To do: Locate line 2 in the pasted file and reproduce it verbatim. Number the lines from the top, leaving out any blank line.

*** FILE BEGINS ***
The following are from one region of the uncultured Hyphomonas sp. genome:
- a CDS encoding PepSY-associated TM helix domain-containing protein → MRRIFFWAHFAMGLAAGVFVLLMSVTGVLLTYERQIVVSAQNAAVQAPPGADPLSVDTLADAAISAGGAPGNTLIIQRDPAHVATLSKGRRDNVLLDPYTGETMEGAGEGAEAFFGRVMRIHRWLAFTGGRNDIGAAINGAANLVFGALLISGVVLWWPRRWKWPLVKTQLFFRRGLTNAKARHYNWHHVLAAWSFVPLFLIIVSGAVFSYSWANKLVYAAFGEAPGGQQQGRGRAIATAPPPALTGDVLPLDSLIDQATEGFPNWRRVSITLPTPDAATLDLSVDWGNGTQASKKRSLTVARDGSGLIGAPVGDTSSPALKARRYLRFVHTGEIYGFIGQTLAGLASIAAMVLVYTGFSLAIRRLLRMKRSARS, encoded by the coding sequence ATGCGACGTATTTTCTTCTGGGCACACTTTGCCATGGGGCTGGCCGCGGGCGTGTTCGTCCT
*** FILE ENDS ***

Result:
- a CDS encoding PepSY-associated TM helix domain-containing protein → MRRIFFWAHFAMGLAAGVFVLLMSVTGVLLTYERQIVVSAQNAAVQAPPGADPLSVDTLADAAISAGGAPGNTLIIQRDPAHVATLSKGRRDNVLLDPYTGETMEGAGEGAEAFFGRVMRIHRWLAFTGGRNDIGAAINGAANLVFGALLISGVVLWWPRRWKWPLVKTQLFFRRGLTNAKARHYNWHHVLAAWSFVPLFLIIVSGAVFSYSWANKLVYAAFGEAPGGQQQGRGRAIATAPPPALTGDVLPLDSLIDQATEGFPNWRRVSITLPTPDAATLDLSVDWGNGTQASKKRSLTVARDGSGLIGAPVGDTSSPALKARRYLRFVHTGEIYGFIGQTLAGLASIAAMVLVYTGFSLAIRRLLRMKRSARS, encoded by the coding sequence ATGCGACGTATTTTCTTCTGGGCACACTTTGCCATGGGGCTGGCCGCGGGCGTGTTCGTCCT